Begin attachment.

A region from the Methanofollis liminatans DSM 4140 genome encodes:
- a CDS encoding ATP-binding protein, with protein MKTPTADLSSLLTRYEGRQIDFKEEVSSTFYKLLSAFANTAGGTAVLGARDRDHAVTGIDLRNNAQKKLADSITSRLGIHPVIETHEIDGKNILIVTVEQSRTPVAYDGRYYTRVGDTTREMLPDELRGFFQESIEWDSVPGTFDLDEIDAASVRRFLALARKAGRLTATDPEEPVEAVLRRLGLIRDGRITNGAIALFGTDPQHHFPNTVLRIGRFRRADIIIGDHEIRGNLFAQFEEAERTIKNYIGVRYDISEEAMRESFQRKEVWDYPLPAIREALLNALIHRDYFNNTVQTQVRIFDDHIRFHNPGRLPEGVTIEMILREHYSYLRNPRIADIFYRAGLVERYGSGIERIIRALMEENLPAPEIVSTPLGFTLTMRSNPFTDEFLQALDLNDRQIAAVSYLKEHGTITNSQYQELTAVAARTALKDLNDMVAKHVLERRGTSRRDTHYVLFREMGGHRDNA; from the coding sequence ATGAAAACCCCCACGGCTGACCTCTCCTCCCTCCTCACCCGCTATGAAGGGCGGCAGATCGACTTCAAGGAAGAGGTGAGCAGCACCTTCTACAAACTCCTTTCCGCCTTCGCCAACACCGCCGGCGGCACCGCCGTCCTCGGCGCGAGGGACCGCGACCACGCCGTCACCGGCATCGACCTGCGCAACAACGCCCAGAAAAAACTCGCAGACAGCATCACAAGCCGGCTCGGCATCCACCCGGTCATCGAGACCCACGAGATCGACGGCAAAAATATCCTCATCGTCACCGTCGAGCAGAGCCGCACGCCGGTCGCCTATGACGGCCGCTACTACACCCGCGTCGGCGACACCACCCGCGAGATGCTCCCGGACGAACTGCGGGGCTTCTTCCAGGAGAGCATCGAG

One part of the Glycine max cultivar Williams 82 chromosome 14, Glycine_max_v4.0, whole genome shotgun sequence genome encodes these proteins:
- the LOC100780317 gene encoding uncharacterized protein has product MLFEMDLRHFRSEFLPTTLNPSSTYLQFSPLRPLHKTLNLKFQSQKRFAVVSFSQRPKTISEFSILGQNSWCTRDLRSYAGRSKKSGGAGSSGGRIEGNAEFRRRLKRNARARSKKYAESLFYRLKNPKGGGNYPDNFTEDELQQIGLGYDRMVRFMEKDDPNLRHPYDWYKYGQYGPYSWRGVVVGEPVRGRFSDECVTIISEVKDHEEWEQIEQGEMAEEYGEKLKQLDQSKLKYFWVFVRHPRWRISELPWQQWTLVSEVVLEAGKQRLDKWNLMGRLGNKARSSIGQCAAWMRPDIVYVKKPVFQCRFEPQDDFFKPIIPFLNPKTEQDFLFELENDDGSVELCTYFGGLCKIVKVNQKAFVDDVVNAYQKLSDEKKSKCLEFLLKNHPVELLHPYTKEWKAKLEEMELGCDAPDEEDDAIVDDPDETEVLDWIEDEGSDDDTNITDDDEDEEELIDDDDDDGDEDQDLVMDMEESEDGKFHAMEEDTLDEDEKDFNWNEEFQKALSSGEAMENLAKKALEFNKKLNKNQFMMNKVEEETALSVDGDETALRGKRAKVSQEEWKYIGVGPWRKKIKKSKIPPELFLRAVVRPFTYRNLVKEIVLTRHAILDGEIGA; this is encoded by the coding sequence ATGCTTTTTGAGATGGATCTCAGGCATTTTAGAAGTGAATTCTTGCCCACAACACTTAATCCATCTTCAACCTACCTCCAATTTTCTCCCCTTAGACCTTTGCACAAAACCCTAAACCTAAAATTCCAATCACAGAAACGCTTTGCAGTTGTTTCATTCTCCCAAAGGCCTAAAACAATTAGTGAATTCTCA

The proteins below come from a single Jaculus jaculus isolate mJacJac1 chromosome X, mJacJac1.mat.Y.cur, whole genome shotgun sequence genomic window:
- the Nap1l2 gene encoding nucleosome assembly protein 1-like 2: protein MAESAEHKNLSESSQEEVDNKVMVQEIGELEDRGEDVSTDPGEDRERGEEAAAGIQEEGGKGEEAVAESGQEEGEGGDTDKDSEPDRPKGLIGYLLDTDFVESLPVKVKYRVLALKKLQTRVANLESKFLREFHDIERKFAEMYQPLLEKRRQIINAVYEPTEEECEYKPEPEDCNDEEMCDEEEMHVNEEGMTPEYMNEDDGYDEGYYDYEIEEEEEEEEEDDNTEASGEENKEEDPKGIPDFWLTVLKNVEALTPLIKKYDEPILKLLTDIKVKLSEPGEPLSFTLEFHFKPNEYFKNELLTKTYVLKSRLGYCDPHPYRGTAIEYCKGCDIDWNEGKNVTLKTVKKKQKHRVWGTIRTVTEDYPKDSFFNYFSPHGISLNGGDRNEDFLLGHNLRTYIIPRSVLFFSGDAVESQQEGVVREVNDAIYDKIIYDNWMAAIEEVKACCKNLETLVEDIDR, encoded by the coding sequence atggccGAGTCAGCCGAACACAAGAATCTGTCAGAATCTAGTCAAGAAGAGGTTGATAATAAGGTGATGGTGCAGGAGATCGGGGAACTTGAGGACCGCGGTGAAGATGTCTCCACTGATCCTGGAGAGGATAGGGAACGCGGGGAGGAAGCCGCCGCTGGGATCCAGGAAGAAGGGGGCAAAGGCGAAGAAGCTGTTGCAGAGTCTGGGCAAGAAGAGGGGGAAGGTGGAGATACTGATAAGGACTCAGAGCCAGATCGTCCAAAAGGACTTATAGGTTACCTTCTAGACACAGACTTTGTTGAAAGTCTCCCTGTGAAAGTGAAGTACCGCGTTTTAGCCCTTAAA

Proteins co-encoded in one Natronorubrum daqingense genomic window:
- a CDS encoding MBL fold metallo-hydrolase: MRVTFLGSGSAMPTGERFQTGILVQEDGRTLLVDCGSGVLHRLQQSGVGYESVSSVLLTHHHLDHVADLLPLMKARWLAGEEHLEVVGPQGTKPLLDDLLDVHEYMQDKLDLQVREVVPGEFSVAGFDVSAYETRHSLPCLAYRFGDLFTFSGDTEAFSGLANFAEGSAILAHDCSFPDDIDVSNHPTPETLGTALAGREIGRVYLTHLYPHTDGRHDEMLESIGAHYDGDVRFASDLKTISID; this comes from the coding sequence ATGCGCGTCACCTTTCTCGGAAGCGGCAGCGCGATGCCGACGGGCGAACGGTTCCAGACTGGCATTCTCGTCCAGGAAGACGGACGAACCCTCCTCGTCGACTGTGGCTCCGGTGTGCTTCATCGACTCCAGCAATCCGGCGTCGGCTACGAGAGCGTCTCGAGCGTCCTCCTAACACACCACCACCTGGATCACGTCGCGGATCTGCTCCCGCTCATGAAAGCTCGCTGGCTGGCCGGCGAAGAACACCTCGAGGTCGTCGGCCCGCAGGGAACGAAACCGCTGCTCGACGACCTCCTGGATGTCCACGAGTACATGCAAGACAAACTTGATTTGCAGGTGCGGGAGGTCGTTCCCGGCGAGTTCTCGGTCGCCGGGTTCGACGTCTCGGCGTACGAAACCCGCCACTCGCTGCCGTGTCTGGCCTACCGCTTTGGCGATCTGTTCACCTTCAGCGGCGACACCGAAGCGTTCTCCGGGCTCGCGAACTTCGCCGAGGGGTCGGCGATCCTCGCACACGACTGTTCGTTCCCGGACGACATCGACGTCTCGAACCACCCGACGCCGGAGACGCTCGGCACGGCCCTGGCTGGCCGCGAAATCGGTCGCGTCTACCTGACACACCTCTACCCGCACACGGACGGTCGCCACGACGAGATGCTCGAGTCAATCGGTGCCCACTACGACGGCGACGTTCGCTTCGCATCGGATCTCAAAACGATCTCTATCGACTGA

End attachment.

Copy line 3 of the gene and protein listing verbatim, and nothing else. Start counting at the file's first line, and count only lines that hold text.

One part of the Glycine max cultivar Williams 82 chromosome 14, Glycine_max_v4.0, whole genome shotgun sequence genome encodes these proteins: